The next evening, the pastors organized a three-hour prayer rally outside the local police station on Nathan Road. Devlin said that dozens of “Hong Kongers” joined them in prayer.
According to Devlin, the prayer meeting was unhindered by authorities. He said a couple of people even prayed to receive Jesus as their Lord and Savior.
At least 1,100 people have been arrested in retaliation to the siege at PolyU, figures reported by media show.
Before the university blockade, protesters and police had engaged in escalating clashes. Videos and news reports showed some protesters throwing explosive devices and starting fires, while others walked around with bows and arrows.
One shocking video seen worldwide is that of a police truck engulfed in flames at PolyU.
However, Devlin stressed that the majority of the protesters in the city were peaceful, including the group of five students that he and Mahoney traveled with. He said he only saw three young men tossing petrol bombs that “didn’t get anywhere near anybody.”
“In any great social movement, including the one that we fought for civil rights here in America, there's going to be a few people that have other ideas about how to accomplish your objectives,” Devlin said.
“Martin Luther King was out there stating ‘we need to be non-violent and resist only with peace.’ Yet, you still had the Black Panthers and other minority members of the civil rights movement that wanted to promote violence.”
Devlin argued that the focus on violent protesters in the media was “overinflated.”
“Most of the young people there were just saying, ‘Hey, we are here as part of the Umbrella Movement,’” said Devlin. “It wasn’t only a symbol of wanting human rights and democracy, it was practical because the umbrellas were used to repel the rubber bullets and the tear gas canisters.”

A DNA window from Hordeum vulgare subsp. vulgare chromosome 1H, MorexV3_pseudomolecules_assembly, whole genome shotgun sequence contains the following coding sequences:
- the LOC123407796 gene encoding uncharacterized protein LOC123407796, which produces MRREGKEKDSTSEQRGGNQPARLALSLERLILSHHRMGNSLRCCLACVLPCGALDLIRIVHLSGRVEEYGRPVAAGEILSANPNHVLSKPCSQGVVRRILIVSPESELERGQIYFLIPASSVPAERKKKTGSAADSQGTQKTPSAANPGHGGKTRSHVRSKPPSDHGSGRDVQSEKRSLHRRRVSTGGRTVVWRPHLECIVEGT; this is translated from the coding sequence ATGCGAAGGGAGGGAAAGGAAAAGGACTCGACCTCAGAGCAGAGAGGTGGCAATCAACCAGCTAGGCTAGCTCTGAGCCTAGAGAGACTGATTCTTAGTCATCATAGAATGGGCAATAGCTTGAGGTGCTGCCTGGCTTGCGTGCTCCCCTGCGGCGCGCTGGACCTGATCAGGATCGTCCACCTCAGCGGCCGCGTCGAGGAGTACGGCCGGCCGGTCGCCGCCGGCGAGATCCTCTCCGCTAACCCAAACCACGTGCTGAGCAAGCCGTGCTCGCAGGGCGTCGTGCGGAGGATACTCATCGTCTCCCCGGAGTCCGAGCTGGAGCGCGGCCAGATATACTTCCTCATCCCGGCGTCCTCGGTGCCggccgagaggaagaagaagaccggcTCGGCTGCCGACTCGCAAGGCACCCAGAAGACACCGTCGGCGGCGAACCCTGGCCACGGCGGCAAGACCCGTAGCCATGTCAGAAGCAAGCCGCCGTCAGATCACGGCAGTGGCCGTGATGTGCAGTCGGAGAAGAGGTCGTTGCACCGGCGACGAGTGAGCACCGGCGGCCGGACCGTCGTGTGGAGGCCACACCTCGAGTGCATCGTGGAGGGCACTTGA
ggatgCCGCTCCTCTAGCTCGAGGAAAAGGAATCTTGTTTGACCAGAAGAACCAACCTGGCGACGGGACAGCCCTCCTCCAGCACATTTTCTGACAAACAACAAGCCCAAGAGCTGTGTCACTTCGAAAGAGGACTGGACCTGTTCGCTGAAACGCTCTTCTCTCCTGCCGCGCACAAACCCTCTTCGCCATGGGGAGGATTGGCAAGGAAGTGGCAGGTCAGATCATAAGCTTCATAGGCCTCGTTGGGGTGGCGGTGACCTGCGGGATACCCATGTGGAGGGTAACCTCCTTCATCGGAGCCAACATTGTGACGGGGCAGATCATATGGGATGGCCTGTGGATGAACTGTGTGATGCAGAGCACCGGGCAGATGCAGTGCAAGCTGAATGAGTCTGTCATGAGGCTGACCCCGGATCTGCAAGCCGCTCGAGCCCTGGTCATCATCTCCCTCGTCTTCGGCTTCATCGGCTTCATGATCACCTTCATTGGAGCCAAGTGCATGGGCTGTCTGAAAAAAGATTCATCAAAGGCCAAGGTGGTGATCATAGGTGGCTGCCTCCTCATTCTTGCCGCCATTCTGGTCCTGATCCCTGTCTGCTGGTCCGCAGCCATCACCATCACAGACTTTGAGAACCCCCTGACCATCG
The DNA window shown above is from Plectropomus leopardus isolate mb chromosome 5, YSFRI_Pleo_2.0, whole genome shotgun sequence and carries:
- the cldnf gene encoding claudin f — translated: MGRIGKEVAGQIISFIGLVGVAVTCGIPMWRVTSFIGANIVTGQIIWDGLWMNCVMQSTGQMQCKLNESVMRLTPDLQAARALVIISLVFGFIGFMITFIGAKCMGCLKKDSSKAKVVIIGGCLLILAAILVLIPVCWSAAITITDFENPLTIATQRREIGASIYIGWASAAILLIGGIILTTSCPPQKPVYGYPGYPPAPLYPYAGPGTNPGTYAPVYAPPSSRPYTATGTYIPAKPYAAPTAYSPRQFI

Mahoney said that a majority of the tear gas canisters were used on peaceful protesters.
“I can say with 100 percent certainty the majority of the tear gas fired and water cannons were used on peaceful protesters, civilians,” Mahoney contended. “I was at an outside restaurant when we were praying for the students at PolyU. They were not demonstrators. They were not protesters and they got tear-gassed. They all went running inside and were throwing up.”
Devlin and Mahoney said that one of the tear gas canisters they found was made by a company based in Homer, Pennsylvania called Nonlethal Technologies.
“Sadly, the majority of the tear gas canisters sold to the Hong Kong government and the police is a company in Homer, Pennsylvania,” Mahoney said. “So we're working with Congress on something called the Hong Kong Protection Act, which would ban American companies from selling tear gas and things like that to Hong Kong.”
The legislation is sponsored by Massachusetts Democrat Rep. James McGovern, New Jersey Republican Rep. Chris Smith and California Democrat Rep. Ro Khanna. The bill passed the House in October.
“The world has now seen eye witness evidence compiled by journalists in the media showing that police have used excessive force and used equipment in violation of manufacturer guidelines and international standards,” McGovern said on the House floor prior to the bill’s passage.
Mahoney said that reports are indicating that the Chinese mainland is producing new tear gas that is “much more lethal” with more toxic elements in it. However, he said that there hasn’t yet been any proof.
“We brought back to America one of those Chinese tear gas containers and we’re looking for labs in America to do an analysis on that,” he said.
It was reported Wednesday that Hong Kong police plan to enter the PolyU on Thursday and end the nearly two-week-long blockade as university staff reported that there are no protesters left on school grounds. Authorities will look to handle leftover “dangerous items and offensive weapons.”
The bill requires the U.S. State Department to report on whether or not Hong Kong's freedoms are being maintained by Beijing.
If the freedoms and semi-autonomy of Hong Kong are not respected by the Chinese government, the U.S. could strip Hong Kong of special status and treat it similar to mainland China when it comes to trade and exports. Losing special status could have dire consequences for the Hong Kong economy.